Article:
U.N. Gets OK to Aid Crippled Yemen Tanker After Months of Waiting

U.N. Gets OK to Aid Crippled Yemen Tanker After Months of Waiting


After four months of waiting, the United Nations said Tuesday it had been granted permission by Yemen’s Houthi rebels to inspect and repair a rickety, rusting tanker moored near the coast that is threatening to leak four times the oil spilled by the Exxon Valdez in 1989.

Even with the permission — which U.N. officials had originally hoped would take only weeks to secure — the emergency rescue of the vessel, the FSO Safer, is still saddled with uncertainties that may delay repairs until January.

Environmental experts have likened the Safer to a floating bomb, holding 34 storage tanks of oil that could befoul Yemen’s coast, poison coral reefs and paralyze Red Sea shipping lanes that are vital to supplying aid to the war-ravaged country’s 28 million people.

The 1,188-foot vessel, which requires extensive upkeep, had not been properly maintained since war broke out more than five years ago between the Houthis and a Saudi-led military coalition that has been trying to crush them. It lies just a few miles from Hudaydah, a contested Red Sea port, raising the risk that a stray shell or bomb could puncture the hull.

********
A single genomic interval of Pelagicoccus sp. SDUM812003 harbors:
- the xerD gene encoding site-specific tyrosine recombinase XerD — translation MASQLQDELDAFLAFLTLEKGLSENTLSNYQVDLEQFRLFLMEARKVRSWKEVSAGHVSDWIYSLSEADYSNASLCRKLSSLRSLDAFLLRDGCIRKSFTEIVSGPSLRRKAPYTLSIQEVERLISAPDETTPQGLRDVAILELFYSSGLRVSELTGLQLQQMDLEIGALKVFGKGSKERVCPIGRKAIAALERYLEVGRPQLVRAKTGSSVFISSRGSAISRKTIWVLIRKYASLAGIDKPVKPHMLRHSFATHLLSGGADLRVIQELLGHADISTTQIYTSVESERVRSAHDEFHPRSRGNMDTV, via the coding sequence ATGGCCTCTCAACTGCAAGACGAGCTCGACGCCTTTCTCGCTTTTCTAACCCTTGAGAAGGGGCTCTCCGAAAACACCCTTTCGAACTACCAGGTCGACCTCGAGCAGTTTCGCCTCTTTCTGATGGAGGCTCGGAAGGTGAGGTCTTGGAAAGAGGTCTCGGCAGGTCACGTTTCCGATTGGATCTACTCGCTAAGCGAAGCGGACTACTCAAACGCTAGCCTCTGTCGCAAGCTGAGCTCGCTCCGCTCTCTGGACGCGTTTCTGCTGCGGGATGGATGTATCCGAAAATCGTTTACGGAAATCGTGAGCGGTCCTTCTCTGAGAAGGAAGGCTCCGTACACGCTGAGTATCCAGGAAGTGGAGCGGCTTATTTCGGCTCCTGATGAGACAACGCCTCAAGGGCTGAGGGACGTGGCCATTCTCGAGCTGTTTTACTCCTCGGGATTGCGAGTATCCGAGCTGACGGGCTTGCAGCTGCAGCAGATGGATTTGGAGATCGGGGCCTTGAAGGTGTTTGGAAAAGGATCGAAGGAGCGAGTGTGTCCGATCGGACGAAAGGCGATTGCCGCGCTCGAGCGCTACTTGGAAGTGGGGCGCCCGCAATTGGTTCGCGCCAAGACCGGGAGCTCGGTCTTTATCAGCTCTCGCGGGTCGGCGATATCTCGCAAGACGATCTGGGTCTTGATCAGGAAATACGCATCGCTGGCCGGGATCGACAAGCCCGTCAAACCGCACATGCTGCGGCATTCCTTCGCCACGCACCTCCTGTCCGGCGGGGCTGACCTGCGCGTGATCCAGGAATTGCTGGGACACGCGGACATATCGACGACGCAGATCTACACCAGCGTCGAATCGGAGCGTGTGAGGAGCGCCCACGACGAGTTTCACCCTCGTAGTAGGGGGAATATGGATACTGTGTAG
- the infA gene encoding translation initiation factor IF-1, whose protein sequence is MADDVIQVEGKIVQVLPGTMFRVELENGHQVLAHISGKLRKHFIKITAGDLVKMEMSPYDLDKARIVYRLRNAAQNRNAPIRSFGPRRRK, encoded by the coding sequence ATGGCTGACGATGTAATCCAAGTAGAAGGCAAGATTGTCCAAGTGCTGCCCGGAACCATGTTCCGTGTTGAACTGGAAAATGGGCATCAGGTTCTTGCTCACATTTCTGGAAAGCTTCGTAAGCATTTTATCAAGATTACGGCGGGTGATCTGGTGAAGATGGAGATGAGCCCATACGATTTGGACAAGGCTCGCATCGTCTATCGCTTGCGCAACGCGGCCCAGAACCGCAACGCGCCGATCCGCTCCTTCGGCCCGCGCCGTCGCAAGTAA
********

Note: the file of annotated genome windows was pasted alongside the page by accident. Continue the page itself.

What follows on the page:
The Yemeni oil company that owns the Safer has said it does not have the resources to service the vessel, which historically has functioned as a floating storage facility.

The spokesman for the United Nations, Stéphane Dujarric, has been asked about rescue efforts almost daily since July, when U.N. officials said the Houthis were considering their request to dispatch a team of experts. Previous negotiations with the group had failed.

On Tuesday, Mr. Dujarric told reporters that the Houthi leaders had finally sent a letter “indicating their approval for the U.N. proposal for the planned expert mission to the tanker.” He called it “an important step forward in this critical work.”

Asked why it could still take more than a month for the experts to finally get aboard, given the urgency, Mr. Dujarric expressed some impatience, saying the details on assembling and paying for the rescue team could not begin until the Houthis had consented.

Moreover, he said, “the kind of equipment you need is not stuff you can pick up at Home Depot or your local D.I.Y. store.”



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